So, what’s going on in chapter 14 of Matthew’s Gospel where Jesus feeds the 5000? Actually, one thing to note right away is that we often call the event “Jesus feeding the 5000,” but that number doesn’t include women and children, so the actual number of people he fed is much larger. And, it’s enlightening to look at this event in more detail (Matthew 14:13-21).
First, it occurs directly after Jesus hears that John the Baptist had been killed by Herod Antipas. Upon hearing of this, Jesus gets in a boat to go to a desolate place by himself. It seems he wants to be alone for awhile to mourn John’s death. We’re often the same way; wanting to be alone when we’re sad or upset, just to get away from everyone for a while.
But, Jesus can’t be alone. The crowds follow him on foot so that when he gets to the desolate place, intending to be alone, the crowd is there waiting for him. His plans are thwarted. Yet, he didn’t get upset or send the people away. Instead, “he had compassion on them and healed their sick.” You see, our God is a giving God; he’s always giving us himself. He has compassion on this crowd of sinners, and he has compassion on you. That’s why we go to worship at church, because we are sinners in need of Christ’s compassion and gifts.
Then, when it gets to the evening, Jesus’ disciples suggest to him that he should send the people away so that they could go to the villages and buy themselves food. The disciples think that Jesus is done giving, and now its time for the people to go fend for themselves. But, again, Jesus doesn’t send the people away. God isn’t done giving. Instead, Jesus says to his disciples, “They need not go away; you give them something to eat.” Jesus’ disciples are called to continue his ministry of love and mercy. Jesus has given freely to the people; now his disciples are to do the same. They are to show the same love and care that Jesus shows; they are to be his instruments of care.
But, the disciples protest. They say, “We have only five loaves here and two fish.” Don’t we often have similar protests when trying to do the things we know God would have us do? We don’t have enough. We’re not good enough. There’s not enough time. There’s no way we could possibly do it. But, Jesus doesn’t let our limitations limit him. He tells his disciples to bring him what they have, because that will be enough.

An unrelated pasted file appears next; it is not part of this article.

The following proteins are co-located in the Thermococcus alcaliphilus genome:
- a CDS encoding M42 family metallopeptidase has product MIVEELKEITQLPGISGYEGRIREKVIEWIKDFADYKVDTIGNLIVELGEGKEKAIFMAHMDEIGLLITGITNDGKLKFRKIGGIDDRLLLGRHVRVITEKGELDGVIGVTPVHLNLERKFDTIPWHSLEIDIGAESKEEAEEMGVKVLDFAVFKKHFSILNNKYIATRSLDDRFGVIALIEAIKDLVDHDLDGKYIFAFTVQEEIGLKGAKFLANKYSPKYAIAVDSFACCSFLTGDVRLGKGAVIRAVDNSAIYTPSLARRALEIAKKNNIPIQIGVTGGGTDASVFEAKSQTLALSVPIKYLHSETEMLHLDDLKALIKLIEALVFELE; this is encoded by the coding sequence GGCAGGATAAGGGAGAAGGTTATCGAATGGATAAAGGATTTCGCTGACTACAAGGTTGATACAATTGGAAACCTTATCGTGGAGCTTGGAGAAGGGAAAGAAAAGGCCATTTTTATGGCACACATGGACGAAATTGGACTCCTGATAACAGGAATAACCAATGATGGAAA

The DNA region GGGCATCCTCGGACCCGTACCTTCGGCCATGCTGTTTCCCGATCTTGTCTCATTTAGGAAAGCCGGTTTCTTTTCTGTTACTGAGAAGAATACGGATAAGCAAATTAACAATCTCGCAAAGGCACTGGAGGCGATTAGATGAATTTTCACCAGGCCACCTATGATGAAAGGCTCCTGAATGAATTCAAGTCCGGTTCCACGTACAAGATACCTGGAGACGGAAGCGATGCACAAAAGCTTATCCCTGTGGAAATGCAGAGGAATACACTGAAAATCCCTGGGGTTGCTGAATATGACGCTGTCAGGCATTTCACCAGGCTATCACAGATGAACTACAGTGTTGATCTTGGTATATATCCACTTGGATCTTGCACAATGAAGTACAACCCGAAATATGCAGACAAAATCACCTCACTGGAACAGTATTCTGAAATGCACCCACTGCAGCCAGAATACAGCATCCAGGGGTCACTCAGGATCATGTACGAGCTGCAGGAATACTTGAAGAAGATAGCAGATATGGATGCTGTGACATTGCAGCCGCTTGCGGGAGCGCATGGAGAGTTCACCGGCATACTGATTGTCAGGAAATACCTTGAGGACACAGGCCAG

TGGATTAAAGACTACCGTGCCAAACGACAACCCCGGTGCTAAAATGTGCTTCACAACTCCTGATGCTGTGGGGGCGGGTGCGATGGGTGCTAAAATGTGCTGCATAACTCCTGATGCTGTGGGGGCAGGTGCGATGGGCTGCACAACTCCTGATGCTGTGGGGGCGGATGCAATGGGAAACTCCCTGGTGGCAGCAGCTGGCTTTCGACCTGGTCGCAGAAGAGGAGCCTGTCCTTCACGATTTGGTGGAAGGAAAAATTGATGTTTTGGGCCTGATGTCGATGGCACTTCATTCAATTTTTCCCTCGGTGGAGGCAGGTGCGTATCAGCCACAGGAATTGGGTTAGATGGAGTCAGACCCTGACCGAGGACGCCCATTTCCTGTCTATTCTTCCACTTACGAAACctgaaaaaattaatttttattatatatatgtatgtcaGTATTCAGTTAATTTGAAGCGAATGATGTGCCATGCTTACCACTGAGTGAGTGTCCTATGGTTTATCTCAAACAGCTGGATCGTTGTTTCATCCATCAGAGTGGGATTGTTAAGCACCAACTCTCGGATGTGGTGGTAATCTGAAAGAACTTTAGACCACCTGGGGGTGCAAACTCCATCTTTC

So Jesus takes what they have, blesses it, and then breaks the loaves to give to the disciples who then give them to the crowds. “And they all ate and were satisfied. And they took up twelve baskets full of the broken pieces left over.” Jesus’ blessing multiplied what the disciples had brought him in order to carry out his own command to bless the people by feeding them. Jesus made sure that his disciples could carry out his commission to them by giving them what they needed to do so. God fulfills His own mandates.
Do you start to see the connection with our own time here? Jesus’ great commission to us, his Church (hence, his disciples), is to go and make disciples of all nations, baptizing in the name of the Father, Son, and Holy Spirit, and teaching. And he equips us to do this. He empowers us with the Holy Spirit to teach and make disciples. We bring to him our weakness and insufficiencies, and he blesses us and gives us his strength and abundance so that we may bring His Gospel to all people. There’s an old saying regarding pastors as well: “God doesn’t call the qualified, He qualifies the called.”
There are a couple of other things in this text as well that are relevant for our time. First, do you see Jesus acting through his disciples? He could have fed everyone directly, immediately. He is God, after all, and he can multiply the bread and the fish. Yet, he chooses to feed everyone through his disciples, that is mediately – through his chosen means of grace.
In a similar way, he gives us his Gospel through means. That is to say, he gives us himself through means he has chosen, rather than directly or immediately. So, he comes to us through the Gospel preached by sinful, fallen men. Yet, the Gospel “is the power of God that brings salvation to everyone who believes” (Romans 1:16).